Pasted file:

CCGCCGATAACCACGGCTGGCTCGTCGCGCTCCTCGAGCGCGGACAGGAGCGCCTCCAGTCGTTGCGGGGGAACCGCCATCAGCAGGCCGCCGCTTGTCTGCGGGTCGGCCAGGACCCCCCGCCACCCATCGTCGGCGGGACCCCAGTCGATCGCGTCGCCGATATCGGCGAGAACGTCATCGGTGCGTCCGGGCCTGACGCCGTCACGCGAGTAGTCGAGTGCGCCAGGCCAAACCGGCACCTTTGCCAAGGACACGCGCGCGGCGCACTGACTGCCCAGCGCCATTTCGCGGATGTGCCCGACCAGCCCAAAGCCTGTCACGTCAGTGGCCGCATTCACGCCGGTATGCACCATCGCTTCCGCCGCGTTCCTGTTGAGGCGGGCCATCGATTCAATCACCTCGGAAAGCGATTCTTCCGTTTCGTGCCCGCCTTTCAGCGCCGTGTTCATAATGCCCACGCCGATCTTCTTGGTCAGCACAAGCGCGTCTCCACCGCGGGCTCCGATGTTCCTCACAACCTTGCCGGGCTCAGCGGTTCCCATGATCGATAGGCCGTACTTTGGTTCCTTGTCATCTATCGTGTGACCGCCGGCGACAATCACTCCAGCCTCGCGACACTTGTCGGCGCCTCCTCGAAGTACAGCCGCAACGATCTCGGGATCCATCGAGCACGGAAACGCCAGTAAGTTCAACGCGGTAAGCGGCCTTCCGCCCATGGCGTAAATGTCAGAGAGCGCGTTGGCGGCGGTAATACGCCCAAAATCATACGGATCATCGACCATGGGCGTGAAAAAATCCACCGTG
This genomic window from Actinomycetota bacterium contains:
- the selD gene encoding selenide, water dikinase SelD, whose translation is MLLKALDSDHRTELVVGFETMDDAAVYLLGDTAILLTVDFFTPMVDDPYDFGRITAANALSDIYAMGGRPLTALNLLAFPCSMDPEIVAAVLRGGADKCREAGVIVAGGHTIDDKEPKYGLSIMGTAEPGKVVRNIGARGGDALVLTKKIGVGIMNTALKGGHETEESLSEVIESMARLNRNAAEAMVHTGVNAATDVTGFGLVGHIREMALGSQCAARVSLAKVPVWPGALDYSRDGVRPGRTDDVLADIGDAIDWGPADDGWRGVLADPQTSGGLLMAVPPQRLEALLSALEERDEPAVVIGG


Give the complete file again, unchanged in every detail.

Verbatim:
CCGCCGATAACCACGGCTGGCTCGTCGCGCTCCTCGAGCGCGGACAGGAGCGCCTCCAGTCGTTGCGGGGGAACCGCCATCAGCAGGCCGCCGCTTGTCTGCGGGTCGGCCAGGACCCCCCGCCACCCATCGTCGGCGGGACCCCAGTCGATCGCGTCGCCGATATCGGCGAGAACGTCATCGGTGCGTCCGGGCCTGACGCCGTCACGCGAGTAGTCGAGTGCGCCAGGCCAAACCGGCACCTTTGCCAAGGACACGCGCGCGGCGCACTGACTGCCCAGCGCCATTTCGCGGATGTGCCCGACCAGCCCAAAGCCTGTCACGTCAGTGGCCGCATTCACGCCGGTATGCACCATCGCTTCCGCCGCGTTCCTGTTGAGGCGGGCCATCGATTCAATCACCTCGGAAAGCGATTCTTCCGTTTCGTGCCCGCCTTTCAGCGCCGTGTTCATAATGCCCACGCCGATCTTCTTGGTCAGCACAAGCGCGTCTCCACCGCGGGCTCCGATGTTCCTCACAACCTTGCCGGGCTCAGCGGTTCCCATGATCGATAGGCCGTACTTTGGTTCCTTGTCATCTATCGTGTGACCGCCGGCGACAATCACTCCAGCCTCGCGACACTTGTCGGCGCCTCCTCGAAGTACAGCCGCAACGATCTCGGGATCCATCGAGCACGGAAACGCCAGTAAGTTCAACGCGGTAAGCGGCCTTCCGCCCATGGCGTAAATGTCAGAGAGCGCGTTGGCGGCGGTAATACGCCCAAAATCATACGGATCATCGACCATGGGCGTGAAAAAATCCACCGTG
This genomic window from Actinomycetota bacterium contains:
- the selD gene encoding selenide, water dikinase SelD, whose translation is MLLKALDSDHRTELVVGFETMDDAAVYLLGDTAILLTVDFFTPMVDDPYDFGRITAANALSDIYAMGGRPLTALNLLAFPCSMDPEIVAAVLRGGADKCREAGVIVAGGHTIDDKEPKYGLSIMGTAEPGKVVRNIGARGGDALVLTKKIGVGIMNTALKGGHETEESLSEVIESMARLNRNAAEAMVHTGVNAATDVTGFGLVGHIREMALGSQCAARVSLAKVPVWPGALDYSRDGVRPGRTDDVLADIGDAIDWGPADDGWRGVLADPQTSGGLLMAVPPQRLEALLSALEERDEPAVVIGG